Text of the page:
Biosensors are analytical devices that integrate a bio-receptors with an appropriate transducing method to detect analytes of interest. The specific interaction between the target analyte and the receptor produces an output measurable signal, which highlights the presence of the sought element. Thus, this approach has high selectivity, since direct detection of the target analyte is achieved. However it always includes an invasive sample pre-treatment phase to give rise to transduction. Biosensors allow low-cost, and fast analysis, with results in a few minutes, and show perspectives for miniaturization and portability. Taking advantage of the combined use of smartphone and adapted biochemical assay, biosensor-based analytical systems are promising tools for on-site detection of analytes including contaminants, drugs, pesticide residues, and foodborne pathogens. A detailed overview of the revised Lab-On-Smartphone Biosensors works is provided with Table 1.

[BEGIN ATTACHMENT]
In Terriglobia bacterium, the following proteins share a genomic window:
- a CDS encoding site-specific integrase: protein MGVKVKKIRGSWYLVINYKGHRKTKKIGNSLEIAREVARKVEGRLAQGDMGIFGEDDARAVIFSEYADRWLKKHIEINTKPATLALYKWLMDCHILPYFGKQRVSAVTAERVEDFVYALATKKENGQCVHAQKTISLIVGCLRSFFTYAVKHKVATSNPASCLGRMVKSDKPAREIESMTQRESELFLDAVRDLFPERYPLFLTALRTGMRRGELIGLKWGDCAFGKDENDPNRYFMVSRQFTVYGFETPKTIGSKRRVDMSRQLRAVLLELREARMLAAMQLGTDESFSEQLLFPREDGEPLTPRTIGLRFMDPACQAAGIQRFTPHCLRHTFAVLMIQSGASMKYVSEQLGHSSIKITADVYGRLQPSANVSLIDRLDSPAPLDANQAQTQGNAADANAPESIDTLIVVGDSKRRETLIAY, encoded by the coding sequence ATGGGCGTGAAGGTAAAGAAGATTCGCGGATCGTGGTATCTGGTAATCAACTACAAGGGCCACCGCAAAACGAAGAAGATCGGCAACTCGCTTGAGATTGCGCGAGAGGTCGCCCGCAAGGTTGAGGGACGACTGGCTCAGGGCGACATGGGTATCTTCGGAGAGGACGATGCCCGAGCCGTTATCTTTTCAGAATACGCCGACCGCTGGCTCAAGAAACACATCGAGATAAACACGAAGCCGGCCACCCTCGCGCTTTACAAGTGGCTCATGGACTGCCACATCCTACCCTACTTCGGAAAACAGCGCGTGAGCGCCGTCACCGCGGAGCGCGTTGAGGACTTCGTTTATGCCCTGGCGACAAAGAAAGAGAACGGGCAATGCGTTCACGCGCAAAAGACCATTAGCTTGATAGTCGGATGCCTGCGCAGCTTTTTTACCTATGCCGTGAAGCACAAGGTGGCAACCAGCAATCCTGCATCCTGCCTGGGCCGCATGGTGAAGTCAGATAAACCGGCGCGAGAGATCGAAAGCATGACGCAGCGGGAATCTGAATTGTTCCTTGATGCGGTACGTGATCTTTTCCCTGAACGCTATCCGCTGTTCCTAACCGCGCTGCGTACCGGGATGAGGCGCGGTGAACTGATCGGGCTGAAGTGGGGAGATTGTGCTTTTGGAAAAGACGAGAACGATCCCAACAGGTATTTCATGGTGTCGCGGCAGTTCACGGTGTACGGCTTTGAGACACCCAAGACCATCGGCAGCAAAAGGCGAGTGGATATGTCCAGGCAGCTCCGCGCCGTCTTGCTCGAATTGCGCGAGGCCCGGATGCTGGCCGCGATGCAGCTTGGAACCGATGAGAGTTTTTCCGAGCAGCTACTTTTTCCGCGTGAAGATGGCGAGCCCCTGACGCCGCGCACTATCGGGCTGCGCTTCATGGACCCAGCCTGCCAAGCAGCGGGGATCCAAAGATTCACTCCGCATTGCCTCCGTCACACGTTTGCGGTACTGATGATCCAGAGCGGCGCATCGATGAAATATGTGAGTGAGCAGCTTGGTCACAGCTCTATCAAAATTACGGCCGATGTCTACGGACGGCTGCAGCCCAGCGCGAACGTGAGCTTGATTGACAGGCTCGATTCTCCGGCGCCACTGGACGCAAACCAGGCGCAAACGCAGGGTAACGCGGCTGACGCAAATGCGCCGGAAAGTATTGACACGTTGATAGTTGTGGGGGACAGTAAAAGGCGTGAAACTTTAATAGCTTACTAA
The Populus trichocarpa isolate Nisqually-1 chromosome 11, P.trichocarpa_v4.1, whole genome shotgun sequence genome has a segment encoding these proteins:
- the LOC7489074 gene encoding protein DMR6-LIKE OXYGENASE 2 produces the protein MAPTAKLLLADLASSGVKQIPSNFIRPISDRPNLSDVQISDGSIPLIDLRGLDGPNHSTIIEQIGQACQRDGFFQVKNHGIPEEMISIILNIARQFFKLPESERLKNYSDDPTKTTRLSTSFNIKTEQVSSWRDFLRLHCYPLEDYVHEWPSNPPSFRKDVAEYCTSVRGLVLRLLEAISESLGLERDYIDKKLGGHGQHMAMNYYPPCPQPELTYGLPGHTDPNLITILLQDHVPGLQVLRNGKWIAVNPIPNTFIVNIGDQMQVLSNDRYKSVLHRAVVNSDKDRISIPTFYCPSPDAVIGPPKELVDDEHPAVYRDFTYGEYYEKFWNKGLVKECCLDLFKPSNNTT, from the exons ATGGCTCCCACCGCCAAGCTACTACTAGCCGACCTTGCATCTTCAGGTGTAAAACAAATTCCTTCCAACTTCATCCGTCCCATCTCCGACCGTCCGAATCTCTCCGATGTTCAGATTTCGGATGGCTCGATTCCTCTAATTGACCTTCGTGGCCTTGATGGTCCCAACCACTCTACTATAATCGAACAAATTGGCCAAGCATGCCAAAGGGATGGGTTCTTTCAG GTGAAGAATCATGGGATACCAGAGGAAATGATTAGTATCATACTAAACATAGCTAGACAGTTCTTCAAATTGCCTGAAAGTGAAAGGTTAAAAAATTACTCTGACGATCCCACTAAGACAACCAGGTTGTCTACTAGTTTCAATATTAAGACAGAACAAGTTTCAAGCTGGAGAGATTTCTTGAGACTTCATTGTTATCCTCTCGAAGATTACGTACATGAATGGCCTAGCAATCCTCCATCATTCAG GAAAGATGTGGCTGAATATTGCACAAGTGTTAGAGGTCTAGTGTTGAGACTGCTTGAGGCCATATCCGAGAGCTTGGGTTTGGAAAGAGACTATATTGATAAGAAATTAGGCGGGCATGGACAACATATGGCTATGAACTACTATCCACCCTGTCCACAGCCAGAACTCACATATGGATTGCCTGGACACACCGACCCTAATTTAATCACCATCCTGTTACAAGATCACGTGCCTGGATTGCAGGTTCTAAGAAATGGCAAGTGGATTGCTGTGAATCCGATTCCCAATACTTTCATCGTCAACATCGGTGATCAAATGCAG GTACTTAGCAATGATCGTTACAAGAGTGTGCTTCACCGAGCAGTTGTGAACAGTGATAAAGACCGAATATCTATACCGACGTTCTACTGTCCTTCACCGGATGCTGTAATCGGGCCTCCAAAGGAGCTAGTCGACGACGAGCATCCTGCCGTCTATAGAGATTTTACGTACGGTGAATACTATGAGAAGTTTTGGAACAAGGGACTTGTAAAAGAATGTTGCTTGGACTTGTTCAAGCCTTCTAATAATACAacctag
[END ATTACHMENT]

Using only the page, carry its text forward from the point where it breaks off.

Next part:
3.1.1. Fluorescence Imaging Using Smartphone

Fluorescence imaging is the visualization of fluorescent dyes as labels for biological or chemical molecules of interest. It enables a wide range of experimental observations including the location of gene expression, protein expression and molecular interactions in cells and tissues. To label a biological molecule of interest, a fluorescent marker, which is able to bind the target molecule, has to be introduced. The setups found in the revised works, which perform fluorescence imaging, also include a mono-chromatic light source, typically a UV LED, to generate the dye excitation and a smartphone camera used as detector to collect and measure the fluorescence intensity. The presented systems, proposed for a specific detection application, have the advantage of being applicable to other targets of interest through the use of different specific molecular dyes.